In less than a decade, Weber had outgrown his humble beginnings and began to expand his operations.  By the spring of 1871, the company was expanding again.  This time to a large 4-story brick building.  It was one of the few structures to survive the Great Chicago Fire in October of the same year.  Escaping one inferno, though, was no guarantee of future getaways.  Luck ran out for Weber in August of 1887 when a fire ravaged everything but his stock of lumber.  

Marking the year of its incorporation, this original 1883 catalog is a rare survivor.  It’s filled with details of Weber’s early farm, freight, ranch, businesses, and personal vehicle offerings.

After thirty-eight years in business, the company finally incorporated in 1883.  With $150,000 of fresh capital to work with, they had traveled far from the first day with just $250 and a dream. 

By the mid-1890’s, the Weber Wagon Company is reported to have been producing 16,000 wagons and bobsleds annually.   With a strong distribution system, they were recognized throughout the U.S. as a quality and highly desirable brand. Such was the growth that it attracted considerable attention from buyers who wanted to purchase the entire company.  In a move to compete more effectively in the lucrative wagon market, International Harvester Corporation purchased Weber in 1904. 
If you’re a Weber fan, you can find more details on the company’s history with International Harvester by contacting the State Historical Society of Wisconsin.  

Wednesday, December 10, 2014

The Top Wagon Makers In The West

From time to time, I’m asked, “Who were the leading wagon makers back-in-the-day?”  It’s a great question but like so many other queries, there are some caveats.  The answer depends a lot on what timeframe you’re looking at.  Wagon companies, like countless establishments today, could experience significant fluctuations in business, both positive and negative.  While many benefited from steady growth, challenges to progress could easily be inflicted by sagging national or regional economies, a lack of capital to keep the brand competitive, lawsuits, poor management, workforce issues, raw material shortages, or weak distribution channels.  Even natural disasters such as fires, storms, and floods often created huge setbacks for firms.  As a result, some of the premier brands could occasionally be seen rotating in and out of market dominance.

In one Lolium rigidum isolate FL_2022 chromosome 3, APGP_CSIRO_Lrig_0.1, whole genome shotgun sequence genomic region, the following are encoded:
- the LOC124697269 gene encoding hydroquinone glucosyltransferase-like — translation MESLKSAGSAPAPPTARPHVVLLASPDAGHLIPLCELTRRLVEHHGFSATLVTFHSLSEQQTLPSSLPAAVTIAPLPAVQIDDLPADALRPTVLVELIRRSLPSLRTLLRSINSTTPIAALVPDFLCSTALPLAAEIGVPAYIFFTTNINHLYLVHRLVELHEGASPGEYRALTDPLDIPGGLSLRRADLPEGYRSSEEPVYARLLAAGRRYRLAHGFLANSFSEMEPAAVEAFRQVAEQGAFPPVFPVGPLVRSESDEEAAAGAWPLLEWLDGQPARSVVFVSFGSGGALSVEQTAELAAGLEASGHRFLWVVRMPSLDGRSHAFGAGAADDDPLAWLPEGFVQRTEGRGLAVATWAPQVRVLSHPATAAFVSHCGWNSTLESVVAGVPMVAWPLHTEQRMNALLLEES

This extremely rare promotional brochure was distributed during the 1880’s.  It goes to great lengths to describe the superior features of the ‘Whitewater’ wagon made by the Winchester & Partridge Mfg. Co.

With those thoughts in mind, not long ago, I was fortunate to uncover a number of rare insights into the vehicle makers producing the most western wagons in the late 1870’s.  The primary source account highlights nearly two dozen of the top farm wagon companies in the West.  It’s such a scarce find that it’s possible this blog post marks the first time the details have been shared with any modern day audience.  The piece appeared in the June 1, 1879 issue of “The Hub,” a well-known and highly-respected voice for the early wagon and carriage industry.  While the story was primarily focused on producers of farm wagons, it’s interesting to note that most of these firms also built freight wagons.  I’ve reproduced the text from the article below.  Please note, for greater separation and clarity, I placed hyphens between the individual makers…
 “The Farm Wagons Built In The West annually aggregate upwards of 125,000.  The leading houses which make a specialty of wagons for farm purposes are the following:  Mitchell, Lewis & Co. – Fish Bros. – and the Racine Carriage & Wagon Co., in Racine, Wis. – Edward Bain, Kenosha, Wis. – LaBelle Wagon Works (B.F. Moore) Fon du Lac, Wis. – The Winchester & Partridge Mfg. Co., Whitewater, Wis. – The Northwestern Furniture Co., Fort Atkinson, Wis., who have recently extended their business and added farm wagon work to their previous specialty of furniture. –  Studebaker Bros. Mfg. Co. and A. Coquillard, South Bend, Ind. – Milburn Wagon Co., Toledo, O. – Robinson Wagon Co., Cincinnati, O. – Austin, Tomlinson & Webster Mfg. Co., who have two factories; one at Jackson, Mich., where they employ convict labor and build about twenty wagons a day; and the second at Moundsville, W. Va., with a product of about ten a day. – S.G. Krick, farm wagons as well as carriages, Niles, Mich. – Wm. Harrison, Grand Rapids, Mich. – Burrell Bros., wagons and carriages, Kalamazoo, Mich. – Newton & Co., Batavia, Ill. – Moline Wagon Co., Moline, Ill. – Peter Schuttler, Chicago, Ill. – A.A. Cooper, Dubuque, Iowa. – Star Wagon Co., Cedar Rapids, Iowa. – Kansas Mfg. Co., Leavenworth, Kas.  Judging by the reports of the proprietors of the twenty-two factories named above, the product of these alone, during the year 1878 was 104,000 farm wagons.  This fact gives a slight glimpse of the magnitude of the great West, and of its wonderful growth both in agriculture and manufacturing.”